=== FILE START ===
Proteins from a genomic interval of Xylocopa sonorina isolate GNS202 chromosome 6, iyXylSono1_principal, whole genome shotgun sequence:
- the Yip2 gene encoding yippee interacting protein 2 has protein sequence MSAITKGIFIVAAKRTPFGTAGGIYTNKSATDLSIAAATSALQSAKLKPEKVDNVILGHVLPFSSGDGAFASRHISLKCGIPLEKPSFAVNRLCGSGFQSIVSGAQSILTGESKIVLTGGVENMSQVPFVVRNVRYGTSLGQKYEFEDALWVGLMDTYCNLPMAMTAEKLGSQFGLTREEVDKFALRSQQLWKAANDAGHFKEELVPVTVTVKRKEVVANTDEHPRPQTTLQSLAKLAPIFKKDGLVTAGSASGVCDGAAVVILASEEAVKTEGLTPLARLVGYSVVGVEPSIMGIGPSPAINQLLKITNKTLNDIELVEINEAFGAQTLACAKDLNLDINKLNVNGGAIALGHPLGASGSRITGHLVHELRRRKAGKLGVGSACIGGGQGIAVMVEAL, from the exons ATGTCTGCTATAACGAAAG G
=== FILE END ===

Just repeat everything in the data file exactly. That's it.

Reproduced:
Proteins from a genomic interval of Xylocopa sonorina isolate GNS202 chromosome 6, iyXylSono1_principal, whole genome shotgun sequence:
- the Yip2 gene encoding yippee interacting protein 2 has protein sequence MSAITKGIFIVAAKRTPFGTAGGIYTNKSATDLSIAAATSALQSAKLKPEKVDNVILGHVLPFSSGDGAFASRHISLKCGIPLEKPSFAVNRLCGSGFQSIVSGAQSILTGESKIVLTGGVENMSQVPFVVRNVRYGTSLGQKYEFEDALWVGLMDTYCNLPMAMTAEKLGSQFGLTREEVDKFALRSQQLWKAANDAGHFKEELVPVTVTVKRKEVVANTDEHPRPQTTLQSLAKLAPIFKKDGLVTAGSASGVCDGAAVVILASEEAVKTEGLTPLARLVGYSVVGVEPSIMGIGPSPAINQLLKITNKTLNDIELVEINEAFGAQTLACAKDLNLDINKLNVNGGAIALGHPLGASGSRITGHLVHELRRRKAGKLGVGSACIGGGQGIAVMVEAL, from the exons ATGTCTGCTATAACGAAAG G